I want to present my music in an innovative way, and that way may not necessarily the most commercially viable.  That’s why I’m on iTunes and do Podcasts and offer lots of MP3s available for free.  This is the future.

The future for me isn’t spending thousands of dollars on a pile of CDs I’m going to give away and be ignored or collect dust.  I don’t want inventory.  I knew that from the beginning.

Listen, I sent out my CD to numerous college radio stations, especially those in Iowa or those with electronic shows, but the response was next to nothing.  The only station in Iowa that played me, that I’m aware of, was KUNI.  Bob Dorr’s show, Down On The Corner.  He had very nice things to say on the radio about my music.  He’s The Man and knows quality.  I’ve listened to him for over 20 years.  I don’t know how to connect with all of these MDs, PDs, and DJs at college stations who would rather just play the CMJ Top 200.  I get a far better response to my music when I offer it for free and post a message in any of the message boards that deal with electronic music.

It would be nice to get some acceptance at the college radio level, but I’m now resigned to the fact that it takes a professional label with a particular kind of reputation and a backing of certain critics in order to make things happen.  You also have to be willing to tour.  I have no desire, nor the time with my day job and family, to do that sort of thing.

I figure I’ll keep the ball rolling and stick to my guns.  It’s been a lot of learning and a lot of fun over the last few years.  As long as I do the work and it’s quality and interesting for me, that’s all that really matters, right?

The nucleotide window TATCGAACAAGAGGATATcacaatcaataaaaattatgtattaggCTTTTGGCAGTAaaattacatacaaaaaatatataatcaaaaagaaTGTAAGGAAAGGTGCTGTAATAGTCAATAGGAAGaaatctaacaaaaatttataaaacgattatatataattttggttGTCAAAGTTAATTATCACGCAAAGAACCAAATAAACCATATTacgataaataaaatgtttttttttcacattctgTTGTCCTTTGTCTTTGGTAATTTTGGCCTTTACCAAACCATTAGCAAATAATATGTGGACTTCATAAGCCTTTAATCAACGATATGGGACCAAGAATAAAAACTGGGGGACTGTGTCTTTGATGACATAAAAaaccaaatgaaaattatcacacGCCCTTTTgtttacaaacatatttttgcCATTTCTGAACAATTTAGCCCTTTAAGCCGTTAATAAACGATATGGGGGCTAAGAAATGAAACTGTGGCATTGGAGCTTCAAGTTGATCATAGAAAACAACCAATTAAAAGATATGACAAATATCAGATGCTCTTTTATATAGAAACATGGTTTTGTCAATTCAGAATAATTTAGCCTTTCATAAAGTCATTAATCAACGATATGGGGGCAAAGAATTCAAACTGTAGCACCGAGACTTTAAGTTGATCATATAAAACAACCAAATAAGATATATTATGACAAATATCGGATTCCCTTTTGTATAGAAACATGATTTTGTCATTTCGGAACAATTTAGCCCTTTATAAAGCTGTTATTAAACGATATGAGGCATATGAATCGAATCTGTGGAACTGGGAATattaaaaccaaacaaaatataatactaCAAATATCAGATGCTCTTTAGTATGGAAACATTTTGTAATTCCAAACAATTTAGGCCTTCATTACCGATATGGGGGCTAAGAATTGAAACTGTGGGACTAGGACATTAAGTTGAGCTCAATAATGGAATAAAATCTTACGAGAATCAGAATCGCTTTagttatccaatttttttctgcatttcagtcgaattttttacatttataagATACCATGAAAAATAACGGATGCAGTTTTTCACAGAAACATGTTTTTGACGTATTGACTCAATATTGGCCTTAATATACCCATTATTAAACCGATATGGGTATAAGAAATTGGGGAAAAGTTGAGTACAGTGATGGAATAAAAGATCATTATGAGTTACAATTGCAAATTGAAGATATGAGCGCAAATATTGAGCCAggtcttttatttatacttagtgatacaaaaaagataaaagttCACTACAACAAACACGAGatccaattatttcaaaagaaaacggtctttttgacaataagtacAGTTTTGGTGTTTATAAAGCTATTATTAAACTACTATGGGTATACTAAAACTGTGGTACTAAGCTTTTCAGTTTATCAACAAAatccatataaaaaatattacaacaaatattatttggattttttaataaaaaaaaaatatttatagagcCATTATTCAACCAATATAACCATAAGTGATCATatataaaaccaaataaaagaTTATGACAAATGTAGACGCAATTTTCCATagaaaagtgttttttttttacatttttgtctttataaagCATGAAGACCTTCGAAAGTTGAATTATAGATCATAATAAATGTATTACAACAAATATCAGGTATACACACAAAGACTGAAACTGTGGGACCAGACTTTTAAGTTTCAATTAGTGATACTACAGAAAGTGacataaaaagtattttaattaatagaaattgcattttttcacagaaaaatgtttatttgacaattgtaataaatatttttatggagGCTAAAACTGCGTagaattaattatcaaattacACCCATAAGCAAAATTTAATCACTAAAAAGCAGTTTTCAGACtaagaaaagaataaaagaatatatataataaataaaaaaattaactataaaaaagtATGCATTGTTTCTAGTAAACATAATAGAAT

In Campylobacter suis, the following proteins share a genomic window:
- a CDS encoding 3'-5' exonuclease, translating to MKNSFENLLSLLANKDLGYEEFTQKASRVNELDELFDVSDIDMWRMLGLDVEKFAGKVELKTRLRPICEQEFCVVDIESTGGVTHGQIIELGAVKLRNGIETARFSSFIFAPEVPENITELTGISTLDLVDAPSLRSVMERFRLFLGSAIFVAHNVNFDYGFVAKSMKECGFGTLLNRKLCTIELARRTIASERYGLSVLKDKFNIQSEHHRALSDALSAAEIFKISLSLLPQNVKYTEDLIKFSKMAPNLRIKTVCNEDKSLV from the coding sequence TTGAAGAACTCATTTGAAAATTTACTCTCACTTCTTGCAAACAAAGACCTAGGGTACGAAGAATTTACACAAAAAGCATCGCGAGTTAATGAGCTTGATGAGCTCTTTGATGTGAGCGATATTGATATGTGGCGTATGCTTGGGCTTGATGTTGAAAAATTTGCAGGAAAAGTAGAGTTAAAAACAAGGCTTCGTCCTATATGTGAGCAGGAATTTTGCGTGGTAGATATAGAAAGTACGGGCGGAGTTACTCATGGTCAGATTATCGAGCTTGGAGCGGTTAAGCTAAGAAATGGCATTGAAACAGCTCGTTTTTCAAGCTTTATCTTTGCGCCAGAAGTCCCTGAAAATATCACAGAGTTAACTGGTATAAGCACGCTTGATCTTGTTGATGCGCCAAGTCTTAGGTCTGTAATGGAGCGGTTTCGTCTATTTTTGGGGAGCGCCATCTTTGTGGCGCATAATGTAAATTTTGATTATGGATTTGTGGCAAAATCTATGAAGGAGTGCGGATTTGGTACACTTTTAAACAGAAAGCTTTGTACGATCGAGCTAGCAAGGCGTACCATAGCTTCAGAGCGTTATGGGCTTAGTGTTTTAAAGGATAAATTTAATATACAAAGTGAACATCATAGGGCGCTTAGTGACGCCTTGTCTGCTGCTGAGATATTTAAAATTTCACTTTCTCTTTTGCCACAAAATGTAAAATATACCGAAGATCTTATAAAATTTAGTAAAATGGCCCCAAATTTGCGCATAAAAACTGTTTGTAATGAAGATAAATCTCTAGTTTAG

Synthtopia Interview January 2005

Originally published in January 2005 at Synthtopia:

Mark Rushton – Podcasting Electronic Music

Podcasting is a new technology that’s becoming popular among owners of iPods and other portable media players. Podcasts are a way of automating the delivery of audio content to portable audio player. Mark Rushton is a electronic musician that’s jumped into the world of podcasting. Rushton is based out of Cedar Rapids, Iowa, but he is using podcasts to expose his music to people around the world.

A podcast is just a collection of audio files, usually in MP3 format, connected by a text file that provides information about the programs. The podcast content can be music or any other audio programming.

Podcast software lets you subscribe to a podcast, and then your computer will automatically check for new programs and copy them to your portable audio player. This lets you listen to the program at your convenience. Podcasting is an easy way to keep fresh content on your player.

Rushton created his first podcast in December 2004. His program features an informal mixture of music and discussion. The shows introduce listeners to Rushton’s style of hybrid modern instrumentals, along with providing some insight into Rushton and his thinking.

Rushton believes podcasts are a great way to promote independent music. “Since I put out my first podcast in December 2004, traffic to my site has gone way up and I’ve seen an increase in CD sales and positive feedback as a result,” he notes. “People are hungry for free yet quality programming, and I’m happy to provide it.”

We recently asked Mark about his music, podcasting and being an electronica/ambient artist in Cedar Rapids, Iowa:

Synthtopia: Mark, can you tell us a little about yourself and your music?

Mark Rushton: I’m in my late 30s, married, and have a couple of young daughters. My job is in software testing, so I’m generally able to listen to music all day long while I work. In the past I’ve attended art school and been a DJ. I still paint and have been in a number of regional exhibitions over the past year. I’ve played different instruments, mostly woodwinds, since grade school, so I’ve always had a music background.

Since 2000 I’ve had an interest in creating music using my computer and have produced nearly 200 completed pieces and remixes during that time. Most of my music falls into the ambient, electronica, downtempo, and avant-garde genres.

Synthtopia: How do you create your music?